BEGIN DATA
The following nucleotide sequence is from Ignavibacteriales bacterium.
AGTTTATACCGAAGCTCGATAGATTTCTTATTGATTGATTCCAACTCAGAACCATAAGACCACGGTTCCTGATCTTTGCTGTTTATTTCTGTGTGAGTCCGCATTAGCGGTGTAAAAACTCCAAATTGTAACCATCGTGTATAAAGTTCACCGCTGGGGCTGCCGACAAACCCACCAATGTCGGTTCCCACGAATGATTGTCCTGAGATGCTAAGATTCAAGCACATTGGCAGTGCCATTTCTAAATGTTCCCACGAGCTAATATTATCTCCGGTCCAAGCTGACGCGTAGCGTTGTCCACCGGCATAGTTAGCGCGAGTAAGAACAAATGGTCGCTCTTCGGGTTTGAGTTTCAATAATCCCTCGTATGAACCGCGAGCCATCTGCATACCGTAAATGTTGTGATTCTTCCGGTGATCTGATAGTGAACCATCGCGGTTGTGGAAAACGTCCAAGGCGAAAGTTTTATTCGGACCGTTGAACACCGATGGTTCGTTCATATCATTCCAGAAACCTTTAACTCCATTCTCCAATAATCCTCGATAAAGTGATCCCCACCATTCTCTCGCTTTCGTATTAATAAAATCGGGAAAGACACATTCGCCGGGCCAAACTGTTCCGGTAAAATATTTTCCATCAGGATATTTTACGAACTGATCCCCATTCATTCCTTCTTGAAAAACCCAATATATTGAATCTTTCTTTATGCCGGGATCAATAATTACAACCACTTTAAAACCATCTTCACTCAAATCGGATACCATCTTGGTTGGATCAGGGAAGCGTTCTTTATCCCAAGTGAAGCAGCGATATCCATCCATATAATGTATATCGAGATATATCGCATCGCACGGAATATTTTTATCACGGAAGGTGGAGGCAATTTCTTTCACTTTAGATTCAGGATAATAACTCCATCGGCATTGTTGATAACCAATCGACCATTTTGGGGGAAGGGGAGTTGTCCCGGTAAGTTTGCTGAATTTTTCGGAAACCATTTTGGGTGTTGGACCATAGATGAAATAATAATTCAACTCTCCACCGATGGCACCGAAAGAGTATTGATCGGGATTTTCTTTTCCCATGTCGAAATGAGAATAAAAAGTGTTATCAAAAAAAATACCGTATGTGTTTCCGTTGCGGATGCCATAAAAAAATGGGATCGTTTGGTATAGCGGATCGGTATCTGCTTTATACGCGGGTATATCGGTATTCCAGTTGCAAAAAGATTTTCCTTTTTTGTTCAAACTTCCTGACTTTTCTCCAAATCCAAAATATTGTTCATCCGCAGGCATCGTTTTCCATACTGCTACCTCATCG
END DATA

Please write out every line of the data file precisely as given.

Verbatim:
The following nucleotide sequence is from Ignavibacteriales bacterium.
AGTTTATACCGAAGCTCGATAGATTTCTTATTGATTGATTCCAACTCAGAACCATAAGACCACGGTTCCTGATCTTTGCTGTTTATTTCTGTGTGAGTCCGCATTAGCGGTGTAAAAACTCCAAATTGTAACCATCGTGTATAAAGTTCACCGCTGGGGCTGCCGACAAACCCACCAATGTCGGTTCCCACGAATGATTGTCCTGAGATGCTAAGATTCAAGCACATTGGCAGTGCCATTTCTAAATGTTCCCACGAGCTAATATTATCTCCGGTCCAAGCTGACGCGTAGCGTTGTCCACCGGCATAGTTAGCGCGAGTAAGAACAAATGGTCGCTCTTCGGGTTTGAGTTTCAATAATCCCTCGTATGAACCGCGAGCCATCTGCATACCGTAAATGTTGTGATTCTTCCGGTGATCTGATAGTGAACCATCGCGGTTGTGGAAAACGTCCAAGGCGAAAGTTTTATTCGGACCGTTGAACACCGATGGTTCGTTCATATCATTCCAGAAACCTTTAACTCCATTCTCCAATAATCCTCGATAAAGTGATCCCCACCATTCTCTCGCTTTCGTATTAATAAAATCGGGAAAGACACATTCGCCGGGCCAAACTGTTCCGGTAAAATATTTTCCATCAGGATATTTTACGAACTGATCCCCATTCATTCCTTCTTGAAAAACCCAATATATTGAATCTTTCTTTATGCCGGGATCAATAATTACAACCACTTTAAAACCATCTTCACTCAAATCGGATACCATCTTGGTTGGATCAGGGAAGCGTTCTTTATCCCAAGTGAAGCAGCGATATCCATCCATATAATGTATATCGAGATATATCGCATCGCACGGAATATTTTTATCACGGAAGGTGGAGGCAATTTCTTTCACTTTAGATTCAGGATAATAACTCCATCGGCATTGTTGATAACCAATCGACCATTTTGGGGGAAGGGGAGTTGTCCCGGTAAGTTTGCTGAATTTTTCGGAAACCATTTTGGGTGTTGGACCATAGATGAAATAATAATTCAACTCTCCACCGATGGCACCGAAAGAGTATTGATCGGGATTTTCTTTTCCCATGTCGAAATGAGAATAAAAAGTGTTATCAAAAAAAATACCGTATGTGTTTCCGTTGCGGATGCCATAAAAAAATGGGATCGTTTGGTATAGCGGATCGGTATCTGCTTTATACGCGGGTATATCGGTATTCCAGTTGCAAAAAGATTTTCCTTTTTTGTTCAAACTTCCTGACTTTTCTCCAAATCCAAAATATTGTTCATCCGCAGGCATCGTTTTCCATACTGCTACCTCATCG